38 of 38 people found the following review helpful
Excellent oral history,
This review is from: Ask the Fellows Who Cut the Hay (Paperback)
I think it probably helps that I grew up in the same region as the subjects of this book, but I believe it has a general appeal. Like all oral historians, Evans seeks to learn what the reality of life was like 60-70 (or more) years ago by speaking to the old people about their memories. The coastal areas of Suffolk are geographically fairly remote, and more to the point have always been off the beaten track. Consequently, the lifestyle and conditions at the time the book was written probably reflected what life was like elsewhere in the country a good while earlier. A highly recommended book.
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Initial post: 22 May 2010 11:24:57 BDT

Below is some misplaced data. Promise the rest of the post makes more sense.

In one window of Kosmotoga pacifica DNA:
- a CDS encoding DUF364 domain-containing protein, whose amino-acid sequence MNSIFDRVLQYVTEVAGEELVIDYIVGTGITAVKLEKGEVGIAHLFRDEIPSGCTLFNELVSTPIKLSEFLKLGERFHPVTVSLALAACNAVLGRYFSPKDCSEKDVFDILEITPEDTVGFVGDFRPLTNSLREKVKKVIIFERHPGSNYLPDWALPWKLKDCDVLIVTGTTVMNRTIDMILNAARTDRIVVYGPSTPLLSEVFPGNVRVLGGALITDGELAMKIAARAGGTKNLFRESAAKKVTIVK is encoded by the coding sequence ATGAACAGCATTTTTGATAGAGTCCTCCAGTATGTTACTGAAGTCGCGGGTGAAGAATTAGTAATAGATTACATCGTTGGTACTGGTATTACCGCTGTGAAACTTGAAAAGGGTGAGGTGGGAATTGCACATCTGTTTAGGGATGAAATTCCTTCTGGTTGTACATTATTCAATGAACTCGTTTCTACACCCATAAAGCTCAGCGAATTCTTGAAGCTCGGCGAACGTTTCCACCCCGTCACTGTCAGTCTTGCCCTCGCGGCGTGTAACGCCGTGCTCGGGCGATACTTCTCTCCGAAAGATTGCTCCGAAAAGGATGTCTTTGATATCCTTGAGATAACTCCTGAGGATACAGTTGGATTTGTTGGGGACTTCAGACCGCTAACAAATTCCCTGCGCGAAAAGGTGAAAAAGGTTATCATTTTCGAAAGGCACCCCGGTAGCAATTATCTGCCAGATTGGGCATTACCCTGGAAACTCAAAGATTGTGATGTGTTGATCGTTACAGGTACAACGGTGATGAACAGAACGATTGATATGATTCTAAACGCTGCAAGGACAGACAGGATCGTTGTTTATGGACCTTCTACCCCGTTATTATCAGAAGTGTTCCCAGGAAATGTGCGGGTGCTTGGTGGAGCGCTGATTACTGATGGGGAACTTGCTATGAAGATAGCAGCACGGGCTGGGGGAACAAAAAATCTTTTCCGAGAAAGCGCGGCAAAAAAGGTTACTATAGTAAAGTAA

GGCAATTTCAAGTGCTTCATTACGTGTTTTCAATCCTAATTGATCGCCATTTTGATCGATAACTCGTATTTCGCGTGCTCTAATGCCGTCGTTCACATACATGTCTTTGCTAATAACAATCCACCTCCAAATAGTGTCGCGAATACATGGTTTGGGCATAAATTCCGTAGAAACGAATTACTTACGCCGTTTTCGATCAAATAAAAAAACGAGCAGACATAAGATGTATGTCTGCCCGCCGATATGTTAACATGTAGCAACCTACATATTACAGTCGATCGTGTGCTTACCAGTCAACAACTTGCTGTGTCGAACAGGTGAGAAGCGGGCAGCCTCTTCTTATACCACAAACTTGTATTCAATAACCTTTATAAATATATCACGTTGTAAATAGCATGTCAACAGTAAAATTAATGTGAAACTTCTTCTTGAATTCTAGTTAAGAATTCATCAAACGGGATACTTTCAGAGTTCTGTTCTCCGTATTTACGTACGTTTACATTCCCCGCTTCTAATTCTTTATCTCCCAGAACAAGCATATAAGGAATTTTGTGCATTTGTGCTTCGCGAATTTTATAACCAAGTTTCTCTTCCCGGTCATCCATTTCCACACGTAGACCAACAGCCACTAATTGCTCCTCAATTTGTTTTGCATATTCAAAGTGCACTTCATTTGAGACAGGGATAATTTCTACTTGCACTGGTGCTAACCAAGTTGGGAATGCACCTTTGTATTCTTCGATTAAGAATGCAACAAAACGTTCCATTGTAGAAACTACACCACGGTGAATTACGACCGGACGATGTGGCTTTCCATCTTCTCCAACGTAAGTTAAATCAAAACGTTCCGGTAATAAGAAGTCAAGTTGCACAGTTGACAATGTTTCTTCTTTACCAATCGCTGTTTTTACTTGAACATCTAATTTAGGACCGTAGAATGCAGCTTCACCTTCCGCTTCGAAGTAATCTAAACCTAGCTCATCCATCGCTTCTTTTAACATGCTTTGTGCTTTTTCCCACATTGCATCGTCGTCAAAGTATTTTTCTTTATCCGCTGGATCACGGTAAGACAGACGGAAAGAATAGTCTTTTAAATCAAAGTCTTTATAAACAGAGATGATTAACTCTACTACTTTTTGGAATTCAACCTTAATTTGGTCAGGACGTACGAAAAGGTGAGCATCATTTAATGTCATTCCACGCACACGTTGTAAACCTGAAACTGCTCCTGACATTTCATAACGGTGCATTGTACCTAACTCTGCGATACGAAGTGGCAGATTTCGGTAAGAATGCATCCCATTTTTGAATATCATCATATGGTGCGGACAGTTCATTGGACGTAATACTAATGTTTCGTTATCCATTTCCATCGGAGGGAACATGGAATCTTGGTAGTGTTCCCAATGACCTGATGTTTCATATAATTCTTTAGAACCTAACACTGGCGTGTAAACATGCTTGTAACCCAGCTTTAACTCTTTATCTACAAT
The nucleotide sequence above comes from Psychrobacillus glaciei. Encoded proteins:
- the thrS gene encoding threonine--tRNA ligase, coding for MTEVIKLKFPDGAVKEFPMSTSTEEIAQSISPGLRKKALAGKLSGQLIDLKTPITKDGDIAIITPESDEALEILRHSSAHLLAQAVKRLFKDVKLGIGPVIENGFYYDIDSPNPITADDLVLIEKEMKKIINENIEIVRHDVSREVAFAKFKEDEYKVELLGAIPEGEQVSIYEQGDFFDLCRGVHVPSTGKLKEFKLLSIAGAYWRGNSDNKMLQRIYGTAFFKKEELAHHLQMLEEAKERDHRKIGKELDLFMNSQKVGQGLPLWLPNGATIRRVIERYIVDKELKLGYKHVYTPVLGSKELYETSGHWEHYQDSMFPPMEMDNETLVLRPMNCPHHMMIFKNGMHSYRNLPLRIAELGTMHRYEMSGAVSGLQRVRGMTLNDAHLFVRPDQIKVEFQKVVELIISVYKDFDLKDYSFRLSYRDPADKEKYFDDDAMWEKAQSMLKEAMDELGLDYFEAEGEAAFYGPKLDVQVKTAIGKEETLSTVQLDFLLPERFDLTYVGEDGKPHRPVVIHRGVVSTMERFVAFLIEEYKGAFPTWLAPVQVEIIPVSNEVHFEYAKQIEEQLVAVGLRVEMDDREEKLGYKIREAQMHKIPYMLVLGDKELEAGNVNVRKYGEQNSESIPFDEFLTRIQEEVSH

Green Knight says:
A great review - but please remember that it refers to an earlier edition than the one mentioned here.
It's worth noting that the current edition of ASK THE FELLOWS WHO CUT THE HAY has just been published (2010); it's a hardback, a completely new edition, and is illustrated by the author's son-in-law, David Gentleman - an artist who needs little introduction.
In reply to an earlier post on 9 Aug 2011 17:47:41 BDT
"Ask the fellows who cut the hay" is set in East Anglia. In the 1960s, Ronald Blythe produced an oral history book, Akenfield, which is a series of interviews with inhabitants of another Suffolk village. As well as providing a fascinating link between "Ask the fellows" and the present day, it is a vivid, intense human document. If you haven't already read it, I strongly reccomend it.
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